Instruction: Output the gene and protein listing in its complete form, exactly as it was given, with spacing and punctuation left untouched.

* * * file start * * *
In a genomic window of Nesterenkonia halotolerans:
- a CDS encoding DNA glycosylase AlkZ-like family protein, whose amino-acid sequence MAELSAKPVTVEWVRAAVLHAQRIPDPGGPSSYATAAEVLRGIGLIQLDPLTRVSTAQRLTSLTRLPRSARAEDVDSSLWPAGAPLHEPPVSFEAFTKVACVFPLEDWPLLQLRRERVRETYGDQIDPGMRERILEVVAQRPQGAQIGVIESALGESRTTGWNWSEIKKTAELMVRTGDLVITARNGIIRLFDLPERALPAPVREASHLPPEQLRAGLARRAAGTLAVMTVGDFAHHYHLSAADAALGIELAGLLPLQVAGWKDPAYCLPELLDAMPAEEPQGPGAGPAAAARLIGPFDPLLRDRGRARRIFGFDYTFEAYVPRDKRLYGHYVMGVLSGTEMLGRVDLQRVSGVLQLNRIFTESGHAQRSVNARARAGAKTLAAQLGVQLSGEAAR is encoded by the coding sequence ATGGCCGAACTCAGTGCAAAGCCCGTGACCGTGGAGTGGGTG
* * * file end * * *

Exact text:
In a genomic window of Nesterenkonia halotolerans:
- a CDS encoding DNA glycosylase AlkZ-like family protein, whose amino-acid sequence MAELSAKPVTVEWVRAAVLHAQRIPDPGGPSSYATAAEVLRGIGLIQLDPLTRVSTAQRLTSLTRLPRSARAEDVDSSLWPAGAPLHEPPVSFEAFTKVACVFPLEDWPLLQLRRERVRETYGDQIDPGMRERILEVVAQRPQGAQIGVIESALGESRTTGWNWSEIKKTAELMVRTGDLVITARNGIIRLFDLPERALPAPVREASHLPPEQLRAGLARRAAGTLAVMTVGDFAHHYHLSAADAALGIELAGLLPLQVAGWKDPAYCLPELLDAMPAEEPQGPGAGPAAAARLIGPFDPLLRDRGRARRIFGFDYTFEAYVPRDKRLYGHYVMGVLSGTEMLGRVDLQRVSGVLQLNRIFTESGHAQRSVNARARAGAKTLAAQLGVQLSGEAAR is encoded by the coding sequence ATGGCCGAACTCAGTGCAAAGCCCGTGACCGTGGAGTGGGTG